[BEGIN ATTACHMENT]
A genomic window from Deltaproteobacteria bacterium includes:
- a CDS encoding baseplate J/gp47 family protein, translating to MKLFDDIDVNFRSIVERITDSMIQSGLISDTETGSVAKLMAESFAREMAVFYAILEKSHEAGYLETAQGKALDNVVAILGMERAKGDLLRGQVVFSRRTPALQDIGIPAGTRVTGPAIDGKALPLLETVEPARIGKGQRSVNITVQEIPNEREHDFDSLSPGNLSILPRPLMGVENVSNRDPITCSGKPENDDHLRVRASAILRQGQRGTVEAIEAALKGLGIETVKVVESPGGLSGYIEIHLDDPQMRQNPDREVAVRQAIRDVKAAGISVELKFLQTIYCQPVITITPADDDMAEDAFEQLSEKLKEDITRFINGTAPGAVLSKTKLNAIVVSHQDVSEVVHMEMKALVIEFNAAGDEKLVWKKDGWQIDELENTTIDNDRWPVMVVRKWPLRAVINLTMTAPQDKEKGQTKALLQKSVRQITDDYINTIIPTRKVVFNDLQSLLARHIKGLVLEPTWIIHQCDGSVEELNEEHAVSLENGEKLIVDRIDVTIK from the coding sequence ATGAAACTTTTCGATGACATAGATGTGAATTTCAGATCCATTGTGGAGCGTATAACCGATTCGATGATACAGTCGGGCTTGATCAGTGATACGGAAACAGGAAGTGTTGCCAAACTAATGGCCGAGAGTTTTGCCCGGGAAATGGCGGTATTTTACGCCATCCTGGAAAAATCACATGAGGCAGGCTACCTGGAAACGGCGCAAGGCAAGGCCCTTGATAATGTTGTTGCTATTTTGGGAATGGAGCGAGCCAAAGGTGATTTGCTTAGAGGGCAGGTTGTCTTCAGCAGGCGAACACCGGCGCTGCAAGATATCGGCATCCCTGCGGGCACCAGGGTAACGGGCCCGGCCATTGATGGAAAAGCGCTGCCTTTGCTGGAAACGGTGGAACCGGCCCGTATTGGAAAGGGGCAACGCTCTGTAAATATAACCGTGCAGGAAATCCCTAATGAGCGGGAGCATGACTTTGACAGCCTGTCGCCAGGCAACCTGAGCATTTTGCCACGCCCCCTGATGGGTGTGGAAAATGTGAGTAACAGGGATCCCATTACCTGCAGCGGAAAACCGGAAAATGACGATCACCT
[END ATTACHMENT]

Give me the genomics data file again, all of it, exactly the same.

A genomic window from Deltaproteobacteria bacterium includes:
- a CDS encoding baseplate J/gp47 family protein, translating to MKLFDDIDVNFRSIVERITDSMIQSGLISDTETGSVAKLMAESFAREMAVFYAILEKSHEAGYLETAQGKALDNVVAILGMERAKGDLLRGQVVFSRRTPALQDIGIPAGTRVTGPAIDGKALPLLETVEPARIGKGQRSVNITVQEIPNEREHDFDSLSPGNLSILPRPLMGVENVSNRDPITCSGKPENDDHLRVRASAILRQGQRGTVEAIEAALKGLGIETVKVVESPGGLSGYIEIHLDDPQMRQNPDREVAVRQAIRDVKAAGISVELKFLQTIYCQPVITITPADDDMAEDAFEQLSEKLKEDITRFINGTAPGAVLSKTKLNAIVVSHQDVSEVVHMEMKALVIEFNAAGDEKLVWKKDGWQIDELENTTIDNDRWPVMVVRKWPLRAVINLTMTAPQDKEKGQTKALLQKSVRQITDDYINTIIPTRKVVFNDLQSLLARHIKGLVLEPTWIIHQCDGSVEELNEEHAVSLENGEKLIVDRIDVTIK from the coding sequence ATGAAACTTTTCGATGACATAGATGTGAATTTCAGATCCATTGTGGAGCGTATAACCGATTCGATGATACAGTCGGGCTTGATCAGTGATACGGAAACAGGAAGTGTTGCCAAACTAATGGCCGAGAGTTTTGCCCGGGAAATGGCGGTATTTTACGCCATCCTGGAAAAATCACATGAGGCAGGCTACCTGGAAACGGCGCAAGGCAAGGCCCTTGATAATGTTGTTGCTATTTTGGGAATGGAGCGAGCCAAAGGTGATTTGCTTAGAGGGCAGGTTGTCTTCAGCAGGCGAACACCGGCGCTGCAAGATATCGGCATCCCTGCGGGCACCAGGGTAACGGGCCCGGCCATTGATGGAAAAGCGCTGCCTTTGCTGGAAACGGTGGAACCGGCCCGTATTGGAAAGGGGCAACGCTCTGTAAATATAACCGTGCAGGAAATCCCTAATGAGCGGGAGCATGACTTTGACAGCCTGTCGCCAGGCAACCTGAGCATTTTGCCACGCCCCCTGATGGGTGTGGAAAATGTGAGTAACAGGGATCCCATTACCTGCAGCGGAAAACCGGAAAATGACGATCACCT